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Apologies for not knowing exactly what I'm looking for, but I'd appreciate any general pointers to get me started.

I'm interested in efficient representations (graphical and otherwise) of finite graphs with repeated structure --- something like coding theory for graph structures. For example, an $N$ by $N$ grid graph where each non-boundary vertex has four neighbors (up, right, left, down) could be represented with far fewer than O($N^2$) parameters. A $N$ by $N$ grid where each non-boundary vertex has 8 neighbors (up left, up, up right, ...) should take more parameters to represent, but not many more. I'm imagining a notation or diagram that uses a base template, then defines a local connectivity pattern and a repetition structure.

I'd like to be able to ask (and start to answer) questions like:

  1. What is the minimum number of parameters needed to describe a particular graph structure?
  2. Are there some problems that become fixed-parameter tractable for graphs that can be described with $k$ parameters?

Is there a branch of graph theory that studies these types of questions? I'd be grateful for pointers to starting points or related work.

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While not strictly a representation of a single graph, there is a very efficient way in principle to represent collections of circuits in a fixed Eulerian graph $G$. It requires the adjacency matrix $A(G)$ and a number of logarithmic bitlength for each circuit (the total number of circuits can be obtained via the matrix-tree and BEST theorems). This fact can be used to define a useful class of entropy measures on sequences that accounts for local autocorrelations. –  Steve Huntsman May 25 '10 at 16:11
    
There's empirical work motivated by problems such as storing the entire WWW link structure. It's aimed at messier graphs than your examples, but may be related. The Google search "graph compression" takes you to this literature. –  Martin M. W. May 25 '10 at 16:52
    
The first fork in the road is whether you are chasing labeled graphs or graphs simpliciter, the latter requiring you to think about group-equivalence classes of whatever labeled graphs — or codes of labeled graphs — you have in mind. The computational representation will almost always be more concrete (labeled, rooted, etc.) than you really want. –  Jon Awbrey May 26 '10 at 15:42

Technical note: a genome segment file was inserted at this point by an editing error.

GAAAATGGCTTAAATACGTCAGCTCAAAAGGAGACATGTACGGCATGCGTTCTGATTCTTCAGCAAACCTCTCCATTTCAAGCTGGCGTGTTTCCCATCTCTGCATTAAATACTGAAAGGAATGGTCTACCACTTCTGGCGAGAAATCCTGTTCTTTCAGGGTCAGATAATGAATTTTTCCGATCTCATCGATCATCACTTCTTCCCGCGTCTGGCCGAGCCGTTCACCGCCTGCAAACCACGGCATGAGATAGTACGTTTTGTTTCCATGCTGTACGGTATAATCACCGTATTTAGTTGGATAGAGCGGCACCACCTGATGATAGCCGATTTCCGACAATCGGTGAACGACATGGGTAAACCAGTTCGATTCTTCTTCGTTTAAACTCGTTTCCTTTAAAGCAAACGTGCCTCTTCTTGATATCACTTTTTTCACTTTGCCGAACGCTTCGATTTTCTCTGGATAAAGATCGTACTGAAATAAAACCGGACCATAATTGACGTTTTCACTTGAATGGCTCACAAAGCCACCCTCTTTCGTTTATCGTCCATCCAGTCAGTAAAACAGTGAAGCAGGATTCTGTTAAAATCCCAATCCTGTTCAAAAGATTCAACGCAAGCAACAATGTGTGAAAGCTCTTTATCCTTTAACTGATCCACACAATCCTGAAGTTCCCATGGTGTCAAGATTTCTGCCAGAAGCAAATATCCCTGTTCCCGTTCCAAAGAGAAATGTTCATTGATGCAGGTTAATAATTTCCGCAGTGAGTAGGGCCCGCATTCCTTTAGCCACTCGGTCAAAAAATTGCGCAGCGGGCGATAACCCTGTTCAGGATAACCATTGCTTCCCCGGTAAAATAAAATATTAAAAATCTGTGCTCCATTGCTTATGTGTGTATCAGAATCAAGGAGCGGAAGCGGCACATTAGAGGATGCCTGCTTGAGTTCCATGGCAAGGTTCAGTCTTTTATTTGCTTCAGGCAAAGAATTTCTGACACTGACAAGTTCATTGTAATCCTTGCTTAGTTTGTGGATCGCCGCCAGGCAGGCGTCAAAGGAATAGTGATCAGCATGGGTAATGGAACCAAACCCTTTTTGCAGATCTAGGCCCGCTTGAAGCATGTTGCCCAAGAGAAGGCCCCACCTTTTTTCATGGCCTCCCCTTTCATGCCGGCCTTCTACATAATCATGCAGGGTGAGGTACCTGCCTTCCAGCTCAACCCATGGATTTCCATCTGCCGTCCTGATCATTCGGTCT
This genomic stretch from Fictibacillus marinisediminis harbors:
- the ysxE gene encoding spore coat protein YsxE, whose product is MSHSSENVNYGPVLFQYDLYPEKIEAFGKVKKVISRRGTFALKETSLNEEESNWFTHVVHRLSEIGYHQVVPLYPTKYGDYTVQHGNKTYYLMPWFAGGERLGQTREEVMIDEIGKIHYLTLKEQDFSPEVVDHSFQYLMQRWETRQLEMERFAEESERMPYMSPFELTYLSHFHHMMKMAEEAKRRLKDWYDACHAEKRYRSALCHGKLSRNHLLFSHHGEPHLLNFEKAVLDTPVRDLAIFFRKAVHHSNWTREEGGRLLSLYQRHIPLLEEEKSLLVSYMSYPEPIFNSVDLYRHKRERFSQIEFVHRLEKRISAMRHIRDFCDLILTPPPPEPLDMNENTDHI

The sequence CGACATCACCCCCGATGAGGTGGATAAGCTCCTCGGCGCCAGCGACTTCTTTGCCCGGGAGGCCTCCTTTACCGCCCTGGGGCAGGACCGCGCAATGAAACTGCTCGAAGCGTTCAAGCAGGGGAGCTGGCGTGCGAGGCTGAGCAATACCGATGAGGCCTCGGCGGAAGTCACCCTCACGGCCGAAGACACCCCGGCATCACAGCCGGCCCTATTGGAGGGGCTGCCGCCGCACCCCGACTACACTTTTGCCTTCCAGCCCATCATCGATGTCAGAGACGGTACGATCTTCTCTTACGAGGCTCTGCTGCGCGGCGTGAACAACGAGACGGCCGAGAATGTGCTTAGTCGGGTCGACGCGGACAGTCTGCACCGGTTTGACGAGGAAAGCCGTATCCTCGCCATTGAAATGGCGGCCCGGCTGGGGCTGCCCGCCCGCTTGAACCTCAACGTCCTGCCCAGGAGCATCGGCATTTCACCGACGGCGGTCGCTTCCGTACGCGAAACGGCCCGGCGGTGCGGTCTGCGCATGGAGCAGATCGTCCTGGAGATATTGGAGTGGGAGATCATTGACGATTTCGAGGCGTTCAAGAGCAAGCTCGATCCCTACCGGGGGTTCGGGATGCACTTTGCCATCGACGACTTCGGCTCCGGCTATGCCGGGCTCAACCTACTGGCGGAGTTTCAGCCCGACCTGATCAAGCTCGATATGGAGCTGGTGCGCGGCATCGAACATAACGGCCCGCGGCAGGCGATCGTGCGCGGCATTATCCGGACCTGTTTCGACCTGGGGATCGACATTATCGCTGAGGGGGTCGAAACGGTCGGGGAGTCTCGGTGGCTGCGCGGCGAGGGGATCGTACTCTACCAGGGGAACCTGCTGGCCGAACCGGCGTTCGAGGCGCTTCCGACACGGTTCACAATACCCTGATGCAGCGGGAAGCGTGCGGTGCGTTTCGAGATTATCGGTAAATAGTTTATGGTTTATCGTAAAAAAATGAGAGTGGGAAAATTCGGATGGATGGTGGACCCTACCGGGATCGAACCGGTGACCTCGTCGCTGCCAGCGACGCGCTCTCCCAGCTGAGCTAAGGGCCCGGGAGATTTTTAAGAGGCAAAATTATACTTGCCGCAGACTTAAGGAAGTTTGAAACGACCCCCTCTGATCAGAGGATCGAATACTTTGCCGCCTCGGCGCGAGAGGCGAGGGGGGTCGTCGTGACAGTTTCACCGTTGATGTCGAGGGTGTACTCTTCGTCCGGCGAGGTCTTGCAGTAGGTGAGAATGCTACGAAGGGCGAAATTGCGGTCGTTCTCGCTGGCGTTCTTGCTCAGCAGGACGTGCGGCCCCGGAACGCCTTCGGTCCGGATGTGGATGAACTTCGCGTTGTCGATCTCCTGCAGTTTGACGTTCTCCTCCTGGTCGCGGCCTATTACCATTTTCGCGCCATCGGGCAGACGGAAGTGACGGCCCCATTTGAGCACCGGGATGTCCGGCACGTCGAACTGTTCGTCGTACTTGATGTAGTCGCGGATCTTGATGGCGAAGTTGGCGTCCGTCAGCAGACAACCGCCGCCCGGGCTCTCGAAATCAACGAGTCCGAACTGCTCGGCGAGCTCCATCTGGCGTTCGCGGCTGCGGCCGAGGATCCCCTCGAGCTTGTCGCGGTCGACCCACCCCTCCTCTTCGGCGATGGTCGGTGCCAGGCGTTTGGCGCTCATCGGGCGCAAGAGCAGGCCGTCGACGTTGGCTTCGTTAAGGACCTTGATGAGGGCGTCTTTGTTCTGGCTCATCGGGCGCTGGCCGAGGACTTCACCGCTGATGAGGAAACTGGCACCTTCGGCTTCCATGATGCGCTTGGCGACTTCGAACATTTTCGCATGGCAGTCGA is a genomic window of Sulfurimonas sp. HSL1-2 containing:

If you could give us a concrete example I might try to think about it some more. –  Jon Awbrey Jun 1 '10 at 13:50
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4 Answers

up vote 3 down vote accepted

I am not sure what exactly is meant by a repeated structure but at least some covering graphs should qualify. Covering graphs may be quite large, however they admit concise description via voltage graphs. The edges of a small base graph or voltage graph are equipped with group elements, called voltages. For instance, an n x n tessellation of a torus can be described by a single vertex with two loops and group elements (0,1) and (1,0) taken from the group $Z_n \times Z_n$ assigned to the loops. Of course most graphs admit no compression in this way.

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Thanks. I like this connection to groups. –  Andrew Jul 28 '10 at 19:57
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Once you have found the smallest description of a graph (in your favored scheme), then a philosophically minded person will say, Yes, but how about the smallest description-of-a-description of a graph? And how about the smallest description-of-a-description-of-a-description? Why stop?

These ideas will lead you to the concept of Kolmogorov complexity, where one measures the complexity or information content of a mathematical object by the smallest computational description of it, essentially the size of the smallest program that generates the object. The subject is a part of the emerging theory of computational concepts of randomness, an extremely active current area of research in computability theory. The theory is usually thought of as applied to strings: a string is incompressible if the shortest computational description of it has the same size as itself (thus, the most efficient way to describe it is by explicitly listing it out). Compressible strings, in constrast, have comparatively low information density, since they are describable by a much smaller object. Thus, the graphs you seek to describe are exactly the graphs that are compressible with respect to Kolmogorov complexity.